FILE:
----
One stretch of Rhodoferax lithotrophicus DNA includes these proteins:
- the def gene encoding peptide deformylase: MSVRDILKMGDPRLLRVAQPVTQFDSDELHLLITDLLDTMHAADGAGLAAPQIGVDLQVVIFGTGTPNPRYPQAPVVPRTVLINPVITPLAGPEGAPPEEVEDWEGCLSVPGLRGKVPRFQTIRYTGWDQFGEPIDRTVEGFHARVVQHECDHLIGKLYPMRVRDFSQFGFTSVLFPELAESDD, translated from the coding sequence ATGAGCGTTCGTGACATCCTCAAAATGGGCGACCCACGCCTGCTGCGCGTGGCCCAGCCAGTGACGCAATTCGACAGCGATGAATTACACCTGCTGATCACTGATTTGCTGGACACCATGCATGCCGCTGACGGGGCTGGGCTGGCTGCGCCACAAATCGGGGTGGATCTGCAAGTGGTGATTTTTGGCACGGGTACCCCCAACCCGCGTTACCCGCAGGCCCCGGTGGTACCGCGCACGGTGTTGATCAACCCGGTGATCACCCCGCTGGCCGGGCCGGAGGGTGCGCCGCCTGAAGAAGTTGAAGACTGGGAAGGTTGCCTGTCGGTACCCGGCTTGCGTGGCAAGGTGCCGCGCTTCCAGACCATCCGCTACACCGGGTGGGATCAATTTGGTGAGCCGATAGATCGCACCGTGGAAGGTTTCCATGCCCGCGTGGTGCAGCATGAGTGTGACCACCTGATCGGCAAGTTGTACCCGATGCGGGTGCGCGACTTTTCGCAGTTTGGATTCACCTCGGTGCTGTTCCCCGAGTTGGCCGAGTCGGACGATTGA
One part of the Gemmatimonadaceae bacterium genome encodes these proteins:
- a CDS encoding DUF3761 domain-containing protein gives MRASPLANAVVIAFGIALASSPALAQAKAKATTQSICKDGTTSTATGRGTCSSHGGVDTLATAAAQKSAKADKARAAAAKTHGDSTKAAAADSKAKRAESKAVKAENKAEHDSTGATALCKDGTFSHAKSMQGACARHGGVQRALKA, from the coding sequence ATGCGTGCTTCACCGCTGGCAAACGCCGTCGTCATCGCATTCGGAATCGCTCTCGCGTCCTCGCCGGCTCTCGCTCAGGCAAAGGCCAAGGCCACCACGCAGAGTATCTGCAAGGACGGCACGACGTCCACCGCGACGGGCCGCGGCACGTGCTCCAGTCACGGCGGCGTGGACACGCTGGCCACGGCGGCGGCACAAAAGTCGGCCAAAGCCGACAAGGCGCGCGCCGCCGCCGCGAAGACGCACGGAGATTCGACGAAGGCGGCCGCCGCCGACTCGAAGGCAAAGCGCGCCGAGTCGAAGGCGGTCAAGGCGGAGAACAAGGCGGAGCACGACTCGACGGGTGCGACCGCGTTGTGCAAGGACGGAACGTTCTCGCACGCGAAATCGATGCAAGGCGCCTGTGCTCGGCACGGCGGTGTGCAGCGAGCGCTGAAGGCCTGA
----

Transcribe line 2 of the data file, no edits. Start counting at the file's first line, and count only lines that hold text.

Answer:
- the def gene encoding peptide deformylase: MSVRDILKMGDPRLLRVAQPVTQFDSDELHLLITDLLDTMHAADGAGLAAPQIGVDLQVVIFGTGTPNPRYPQAPVVPRTVLINPVITPLAGPEGAPPEEVEDWEGCLSVPGLRGKVPRFQTIRYTGWDQFGEPIDRTVEGFHARVVQHECDHLIGKLYPMRVRDFSQFGFTSVLFPELAESDD, translated from the coding sequence ATGAGCGTTCGTGACATCCTCAAAATGGGCGACCCACGCCTGCTGCGCGTGGCCCAGCCAGTGACGCAATTCGACAGCGATGAATTACACCTGCTGATCACTGATTTGCTGGACACCATGCATGCCGCTGACGGGGCTGGGCTGGCTGCGCCACAAATCGGGGTGGATCTGCAAGTGGTGATTTTTGGCACGGGTACCCCCAACCCGCGTTACCCGCAGGCCCCGGTGGTACCGCGCACGGTGTTGATCAACCCGGTGATCACCCCGCTGGCCGGGCCGGAGGGTGCGCCGCCTGAAGAAGTTGAAGACTGGGAAGGTTGCCTGTCGGTACCCGGCTTGCGTGGCAAGGTGCCGCGCTTCCAGACCATCCGCTACACCGGGTGGGATCAATTTGGTGAGCCGATAGATCGCACCGTGGAAGGTTTCCATGCCCGCGTGGTGCAGCATGAGTGTGACCACCTGATCGGCAAGTTGTACCCGATGCGGGTGCGCGACTTTTCGCAGTTTGGATTCACCTCGGTGCTGTTCCCCGAGTTGGCCGAGTCGGACGATTGA